Looking for a way to give on the go this holiday season? Well, there just might be an app for that.

Charitable giving is on the rise in Canada, reaching almost $13 billion in 2014, with much of that being donated around the holiday season.

But how people give is changing, and facilitating that change is big business for an emerging group of social entrepreneurs like Bryan de Lottinville, the founder of Calgary based Benevity.  

Benevity has found success marketing its software, which helps employers and employees donate time and money more effectively, to some of of the biggest corporations in the world. 

De Lottinville says that increasingly people want to give where and when they want, often using their smartphones or tablets.

"With young people it's 'I want transparency, I want accountability, I want interactivity,'" said de Lottinville.

Benevity now helps about two million employees at companies like Apple, Google, Coca-Cola and Nike give to charities in real time using the companies' software. 

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Bryan de Lottinville, who founded Benevity seven years ago in Calgary, expects it could facilitate half a billion dollars in charitable giving in 2016, (Benevity)

To date, those employees have used Benevity's platform to donate close to $400 million to 60,000 global charities over the last seven years. The company expects to handle nearly half a billion dollars in donations next year alone. 

Largest online donation platform in the world

"It's a small drop in the total bucket, but even at those numbers, we are likely the largest online donation platform in the world and we're based in little old Calgary," de Lottinville said.

And Benevity isn't the only Calgary company pioneering new ways of giving.

Jay Baydala co-founded Goodpin, an app that allows people to give to charities using their smartphones, a big draw for millennials who will soon make up half of the country's workforce.

"Catch them in a moment, remove the barriers, make it fun and easy and give them stuff, because they are changing the world and making a difference," Baydala said.

Baydala adds the keys to Goodpin are its immediacy and its ability to create incentives to potential donors immediately.

"I would be walking down the street with my Goodpin app on my phone  ... and it would tell me that there is $10 of free money to give to charity from Starbucks, if I then go in and donate my own money as well, then that same institution can give me ... a free coffee or some sort of an offer," he said.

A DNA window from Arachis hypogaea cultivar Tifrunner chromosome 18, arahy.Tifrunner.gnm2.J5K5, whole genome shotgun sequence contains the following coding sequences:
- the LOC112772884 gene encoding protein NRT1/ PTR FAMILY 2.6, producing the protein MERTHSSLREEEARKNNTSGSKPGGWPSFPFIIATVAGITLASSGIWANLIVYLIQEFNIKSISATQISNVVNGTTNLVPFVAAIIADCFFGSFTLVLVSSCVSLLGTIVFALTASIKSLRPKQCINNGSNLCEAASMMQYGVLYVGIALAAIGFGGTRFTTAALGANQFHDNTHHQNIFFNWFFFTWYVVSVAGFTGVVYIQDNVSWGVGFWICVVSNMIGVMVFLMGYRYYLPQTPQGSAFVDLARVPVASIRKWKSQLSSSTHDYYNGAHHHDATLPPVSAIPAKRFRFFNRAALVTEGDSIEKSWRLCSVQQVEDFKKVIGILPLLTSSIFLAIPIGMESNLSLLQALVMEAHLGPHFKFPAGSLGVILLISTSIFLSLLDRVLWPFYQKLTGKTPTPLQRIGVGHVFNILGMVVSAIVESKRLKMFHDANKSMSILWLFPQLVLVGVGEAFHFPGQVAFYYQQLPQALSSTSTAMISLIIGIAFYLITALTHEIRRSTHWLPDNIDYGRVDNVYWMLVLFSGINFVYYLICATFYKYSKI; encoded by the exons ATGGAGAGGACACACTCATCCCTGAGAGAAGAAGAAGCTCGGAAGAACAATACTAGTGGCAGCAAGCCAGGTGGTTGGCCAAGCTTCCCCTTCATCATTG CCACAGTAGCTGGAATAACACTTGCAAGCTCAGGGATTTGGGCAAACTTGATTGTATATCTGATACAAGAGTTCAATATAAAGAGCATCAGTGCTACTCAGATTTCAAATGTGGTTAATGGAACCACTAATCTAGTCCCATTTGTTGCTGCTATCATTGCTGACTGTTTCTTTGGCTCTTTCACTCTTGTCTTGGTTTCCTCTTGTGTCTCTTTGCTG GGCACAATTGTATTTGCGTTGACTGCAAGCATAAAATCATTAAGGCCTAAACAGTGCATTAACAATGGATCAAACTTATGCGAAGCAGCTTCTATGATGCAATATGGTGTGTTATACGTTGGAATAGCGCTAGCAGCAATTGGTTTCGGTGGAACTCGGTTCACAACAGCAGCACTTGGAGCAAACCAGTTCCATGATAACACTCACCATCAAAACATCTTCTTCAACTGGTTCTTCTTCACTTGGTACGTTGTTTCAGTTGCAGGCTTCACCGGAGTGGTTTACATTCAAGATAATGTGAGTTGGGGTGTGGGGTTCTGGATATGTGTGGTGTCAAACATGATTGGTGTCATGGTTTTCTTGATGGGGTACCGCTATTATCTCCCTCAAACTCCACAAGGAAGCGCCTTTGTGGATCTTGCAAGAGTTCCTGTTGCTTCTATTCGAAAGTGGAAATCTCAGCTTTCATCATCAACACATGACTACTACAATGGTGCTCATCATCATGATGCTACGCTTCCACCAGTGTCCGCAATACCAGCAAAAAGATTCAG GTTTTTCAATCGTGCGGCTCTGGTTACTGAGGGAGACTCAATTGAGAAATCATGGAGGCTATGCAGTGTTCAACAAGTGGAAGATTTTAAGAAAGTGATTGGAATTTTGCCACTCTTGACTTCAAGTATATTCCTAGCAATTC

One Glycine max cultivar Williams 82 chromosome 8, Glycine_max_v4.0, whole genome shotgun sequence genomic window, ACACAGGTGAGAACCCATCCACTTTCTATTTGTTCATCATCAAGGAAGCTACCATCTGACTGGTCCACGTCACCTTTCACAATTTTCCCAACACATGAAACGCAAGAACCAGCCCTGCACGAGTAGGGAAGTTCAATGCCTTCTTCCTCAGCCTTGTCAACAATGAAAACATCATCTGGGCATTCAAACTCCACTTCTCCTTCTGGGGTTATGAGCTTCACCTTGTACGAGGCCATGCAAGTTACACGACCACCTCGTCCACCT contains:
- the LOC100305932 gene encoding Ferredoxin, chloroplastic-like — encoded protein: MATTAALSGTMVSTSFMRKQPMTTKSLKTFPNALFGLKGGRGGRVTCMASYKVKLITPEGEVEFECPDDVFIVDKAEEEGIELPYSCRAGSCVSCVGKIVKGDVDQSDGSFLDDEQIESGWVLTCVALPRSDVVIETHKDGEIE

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Calgarian Jay Baydala co-founded Goodpin, an app that allows people to give to charities by using smartphones. (Erin Collins/CBC)

Goodpin then makes its money by accepting tips from the brands they represent and the people who use the app.

Baydala sees mutually beneficial interactions like these as the future of charitable giving, and he believes smartphones are the key to making them happen, 

"The move towards mobile, the move towards visual and the move towards social, it's just a natural that it would finally make a move into the social-good space," Baydala said.

Perhaps it shouldn't be surprising that Calgary has become a hub for companies involved in charitable giving. Donations in Alberta have doubled from $1.2 billion to $2.4 billion per year over the last decade.

"Something really special is taking place in Calgary these days ... people are really creating new and interesting ways to do social entrepreneurship, to help make a difference in the world, while also doing business," said Baydala. 

Enabling easier giving

Gena Rotstein is another of those entrepreneurs.

Rotstein just launched thecardthat.gives this holiday season, a twist on the traditional gift card where the giver loads the card with cash, that the recipient can donate to one of more than 1.5 million charities in North America.

Rotstein's company then charges a small fee to activate the card.

"We are actually enabling easier giving ... why not make it super simple and empower people to buy stuff that can actually do other good things?"

Rotstein believes that making giving easier will mean more people will donate to charities, "making the pie bigger."

She says her card will also make charities more efficient. "We take over the reporting and the documentation so the charities don't have to worry about ... finding the volunteers to manage the donation flow or pay for the administration costs associated with the transactions."

Business of giving booming

Rotstein says there is a simple reason so many social entrepreneurs are springing up in Calgary, "Alberta and Calgary have this kind of entrepreneurial spirit where anybody will still take a phone call from us."

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Gena Rotstein launched thecardthat.gives this holiday season. It allows the recipient to donate the card's contents to a charity. (David Dean)

That spirit, and a concentration of wealth, make Calgary the perfect place for the business of giving to boom, she says.

James Stauch, the director of Mount Royal University's Institute for Community Prosperity, agrees. He says the real growth in charitable giving will take place online.

"Absolutely you have to have a website as a charity, but beyond that it really should be mobile-optimized, that is a really critical piece."

Stauch says one advantage of having charities working online is that it is easy for potential donors to check whether they are legitimate.

One way to check is by visiting Revenue Canada's website and searching for the charity.

The quickest way to make sure a charity is above board is to ask for their business registration number, which will always have an RR0001 in it, says Stauch.